Tag Archive: Dracula



For just about all writers, the choice of voice or perspective to use is always a challenge.  Although many write in the third person voice, there are two options.  Do you do ‘limited’ where we only know what’s going through one characters mind, or do you use the ‘omniscient’ version where the readers get to know what’s going through everyone’s mind at the same time, even if the characters are not sharing all their thoughts with each other.

I did the ‘limited’ third person point of view in my first two novels.  However I kept changing who’s head we were inside with each chapter, giving a nice build up and differing points of view.  So in the new novel I’m working on  “The Vampyre Blogs – Coming Home” I wanted to try 1st person perspective, but still do multiple points of view.  So, with my wife’s advice, I chose the same method Bram Stoker used to write “Dracula”.  He did 1st person from many different points of view by using letters, journal entries, diaries, etc. and it worked.

In my case, I went for blog and e-journal entries to tell my story, as well as some newspaper clippings to help supply background information for the reader.  Now, I know I’ve said all this before, but I wanted to repeat it for the benefit of anyone who had missed those earlier entries.  What I did not count on was dealing with Present Tense vs. Past Tense in the First Person.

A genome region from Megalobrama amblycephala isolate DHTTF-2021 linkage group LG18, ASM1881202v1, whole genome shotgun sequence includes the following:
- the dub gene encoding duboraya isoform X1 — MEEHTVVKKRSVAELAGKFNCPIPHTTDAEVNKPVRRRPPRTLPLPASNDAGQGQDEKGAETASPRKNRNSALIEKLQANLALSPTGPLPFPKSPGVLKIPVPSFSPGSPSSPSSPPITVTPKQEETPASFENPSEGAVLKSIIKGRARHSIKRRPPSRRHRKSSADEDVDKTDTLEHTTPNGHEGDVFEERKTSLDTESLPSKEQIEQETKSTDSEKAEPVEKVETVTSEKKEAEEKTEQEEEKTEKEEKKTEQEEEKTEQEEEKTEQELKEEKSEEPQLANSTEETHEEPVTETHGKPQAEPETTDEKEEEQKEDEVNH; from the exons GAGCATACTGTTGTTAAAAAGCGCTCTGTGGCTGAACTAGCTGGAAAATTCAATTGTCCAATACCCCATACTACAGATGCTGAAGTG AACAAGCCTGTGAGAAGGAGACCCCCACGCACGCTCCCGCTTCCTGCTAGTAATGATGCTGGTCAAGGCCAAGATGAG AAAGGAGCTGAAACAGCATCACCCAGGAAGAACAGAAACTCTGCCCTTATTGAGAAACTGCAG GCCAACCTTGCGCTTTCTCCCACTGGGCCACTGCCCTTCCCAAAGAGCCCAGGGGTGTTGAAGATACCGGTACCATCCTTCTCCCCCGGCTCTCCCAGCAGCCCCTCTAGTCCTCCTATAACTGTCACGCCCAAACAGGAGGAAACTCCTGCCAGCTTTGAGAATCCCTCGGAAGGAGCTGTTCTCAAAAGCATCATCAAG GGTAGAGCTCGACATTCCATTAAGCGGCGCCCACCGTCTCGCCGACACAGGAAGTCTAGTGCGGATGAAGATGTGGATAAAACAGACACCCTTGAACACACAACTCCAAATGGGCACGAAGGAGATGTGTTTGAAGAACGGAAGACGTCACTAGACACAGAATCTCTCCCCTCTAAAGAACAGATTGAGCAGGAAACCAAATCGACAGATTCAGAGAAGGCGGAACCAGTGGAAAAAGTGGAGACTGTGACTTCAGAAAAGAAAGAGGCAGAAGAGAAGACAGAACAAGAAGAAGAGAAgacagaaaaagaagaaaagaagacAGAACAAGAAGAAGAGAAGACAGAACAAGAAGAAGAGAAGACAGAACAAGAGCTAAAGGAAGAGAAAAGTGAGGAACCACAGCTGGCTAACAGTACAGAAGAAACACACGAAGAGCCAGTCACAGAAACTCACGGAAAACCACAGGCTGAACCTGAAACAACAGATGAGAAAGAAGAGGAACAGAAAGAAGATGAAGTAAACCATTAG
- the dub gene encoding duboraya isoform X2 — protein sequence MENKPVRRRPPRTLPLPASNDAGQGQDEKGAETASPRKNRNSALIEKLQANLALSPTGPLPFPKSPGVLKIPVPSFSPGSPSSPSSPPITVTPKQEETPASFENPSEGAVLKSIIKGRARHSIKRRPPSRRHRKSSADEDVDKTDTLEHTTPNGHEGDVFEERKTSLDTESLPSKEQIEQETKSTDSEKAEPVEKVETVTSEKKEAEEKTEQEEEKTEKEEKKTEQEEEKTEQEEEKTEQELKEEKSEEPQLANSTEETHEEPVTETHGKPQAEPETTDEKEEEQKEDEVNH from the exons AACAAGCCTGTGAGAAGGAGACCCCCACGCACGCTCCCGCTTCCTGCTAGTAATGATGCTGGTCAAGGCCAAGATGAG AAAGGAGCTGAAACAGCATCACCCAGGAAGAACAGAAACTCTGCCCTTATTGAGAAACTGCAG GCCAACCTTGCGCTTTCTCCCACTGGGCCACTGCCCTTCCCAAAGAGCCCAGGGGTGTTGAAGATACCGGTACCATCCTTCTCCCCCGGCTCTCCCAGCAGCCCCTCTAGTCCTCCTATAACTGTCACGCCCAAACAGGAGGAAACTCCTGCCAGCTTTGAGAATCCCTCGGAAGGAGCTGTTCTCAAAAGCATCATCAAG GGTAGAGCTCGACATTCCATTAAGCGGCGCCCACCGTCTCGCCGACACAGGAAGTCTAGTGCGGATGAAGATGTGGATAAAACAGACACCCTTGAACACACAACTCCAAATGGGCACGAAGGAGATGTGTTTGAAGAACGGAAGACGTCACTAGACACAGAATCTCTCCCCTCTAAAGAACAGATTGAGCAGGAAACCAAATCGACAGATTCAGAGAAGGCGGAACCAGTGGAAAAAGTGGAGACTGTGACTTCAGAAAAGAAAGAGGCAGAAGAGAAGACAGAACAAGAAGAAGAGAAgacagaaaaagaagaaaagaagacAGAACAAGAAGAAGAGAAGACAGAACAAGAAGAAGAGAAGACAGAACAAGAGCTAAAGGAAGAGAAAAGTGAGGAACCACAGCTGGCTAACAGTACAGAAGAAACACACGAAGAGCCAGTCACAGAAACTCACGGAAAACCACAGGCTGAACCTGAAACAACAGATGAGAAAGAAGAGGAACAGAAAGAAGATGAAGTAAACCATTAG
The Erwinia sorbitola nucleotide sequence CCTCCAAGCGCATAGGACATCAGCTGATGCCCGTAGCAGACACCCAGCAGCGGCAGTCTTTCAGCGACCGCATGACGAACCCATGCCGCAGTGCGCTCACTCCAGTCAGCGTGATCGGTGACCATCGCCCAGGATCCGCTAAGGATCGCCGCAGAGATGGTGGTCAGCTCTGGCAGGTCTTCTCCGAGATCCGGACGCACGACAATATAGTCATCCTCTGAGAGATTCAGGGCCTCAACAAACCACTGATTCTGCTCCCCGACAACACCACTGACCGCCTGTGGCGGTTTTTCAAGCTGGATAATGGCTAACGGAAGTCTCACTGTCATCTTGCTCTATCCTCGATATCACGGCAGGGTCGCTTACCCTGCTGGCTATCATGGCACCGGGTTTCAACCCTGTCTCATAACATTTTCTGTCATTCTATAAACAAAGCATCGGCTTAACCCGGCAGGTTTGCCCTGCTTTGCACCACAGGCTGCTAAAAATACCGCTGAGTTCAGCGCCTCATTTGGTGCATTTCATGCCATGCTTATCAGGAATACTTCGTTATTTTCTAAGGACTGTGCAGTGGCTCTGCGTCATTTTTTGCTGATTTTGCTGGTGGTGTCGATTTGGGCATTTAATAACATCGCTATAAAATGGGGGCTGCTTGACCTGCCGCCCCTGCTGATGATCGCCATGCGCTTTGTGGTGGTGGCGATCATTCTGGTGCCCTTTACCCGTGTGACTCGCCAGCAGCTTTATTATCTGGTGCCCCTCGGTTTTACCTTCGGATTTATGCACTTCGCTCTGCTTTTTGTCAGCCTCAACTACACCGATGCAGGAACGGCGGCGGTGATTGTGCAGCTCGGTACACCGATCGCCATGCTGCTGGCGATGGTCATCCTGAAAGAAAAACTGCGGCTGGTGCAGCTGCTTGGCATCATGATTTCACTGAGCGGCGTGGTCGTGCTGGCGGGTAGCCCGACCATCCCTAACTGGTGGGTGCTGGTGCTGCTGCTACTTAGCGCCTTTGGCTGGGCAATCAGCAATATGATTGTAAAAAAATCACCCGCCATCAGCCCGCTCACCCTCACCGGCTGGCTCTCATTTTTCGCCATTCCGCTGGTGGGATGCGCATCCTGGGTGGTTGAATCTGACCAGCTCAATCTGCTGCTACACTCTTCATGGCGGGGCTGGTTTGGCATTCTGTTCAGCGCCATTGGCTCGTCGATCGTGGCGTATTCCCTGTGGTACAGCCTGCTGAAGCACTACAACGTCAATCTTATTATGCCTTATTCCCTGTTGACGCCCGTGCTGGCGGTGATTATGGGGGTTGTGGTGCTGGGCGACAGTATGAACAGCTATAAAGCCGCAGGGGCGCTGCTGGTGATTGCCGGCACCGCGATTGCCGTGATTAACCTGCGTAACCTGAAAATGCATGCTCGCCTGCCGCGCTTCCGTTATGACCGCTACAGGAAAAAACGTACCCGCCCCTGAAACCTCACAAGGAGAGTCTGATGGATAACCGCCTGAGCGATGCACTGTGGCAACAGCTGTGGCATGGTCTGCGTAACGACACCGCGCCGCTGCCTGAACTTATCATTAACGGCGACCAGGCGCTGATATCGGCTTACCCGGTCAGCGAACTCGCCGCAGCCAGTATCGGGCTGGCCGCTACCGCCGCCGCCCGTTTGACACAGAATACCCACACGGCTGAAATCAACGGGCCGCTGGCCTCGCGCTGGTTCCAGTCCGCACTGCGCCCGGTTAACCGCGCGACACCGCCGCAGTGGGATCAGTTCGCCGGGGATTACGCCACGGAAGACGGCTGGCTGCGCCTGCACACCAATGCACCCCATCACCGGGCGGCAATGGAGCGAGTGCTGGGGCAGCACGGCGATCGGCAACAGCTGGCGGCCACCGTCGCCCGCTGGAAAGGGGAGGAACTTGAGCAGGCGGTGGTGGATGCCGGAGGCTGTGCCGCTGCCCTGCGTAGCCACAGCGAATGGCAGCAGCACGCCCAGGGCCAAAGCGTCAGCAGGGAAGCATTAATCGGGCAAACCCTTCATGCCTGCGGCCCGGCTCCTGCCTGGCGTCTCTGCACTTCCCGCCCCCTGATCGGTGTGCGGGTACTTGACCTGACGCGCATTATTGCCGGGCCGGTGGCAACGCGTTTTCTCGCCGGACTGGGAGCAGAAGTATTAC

I realized I might have a problem after I started the 2nd draft of the novel and started noticing that some entries were in the past tense, while others were in the present.  Sometimes I kept going back and forth within the same chapter.  So then I had to decide between which one to use.  After careful consideration, I decided past tense made the most sense, since when one is doing a blog entry about an event they are reflecting back on what happened.  It is not happening there and then as they write.

This of course gave me a much larger task of rewriting the 2nd draft.

However, I have prevailed and am just about done with the 2nd draft.  But now I am growing concerned about another issue.  “Telling” vs. “Showing”.  Am I just having my characters ‘tell’ a story or am I managing to bring my readers into my characters memories so they can ‘see’ it as it happened?   I’ll be going over the entire novel again and after some corrections, send it out to some beta-readers to get their opinions on the piece.

I never imagined how intricate this particular novel was going to become.  It’s been a lot of work, but I’m rather enjoying the challenge.  If I do pull it off correctly, I think my readers will be very pleased and clamoring for more of Nathaniel and company.  But only time will tell.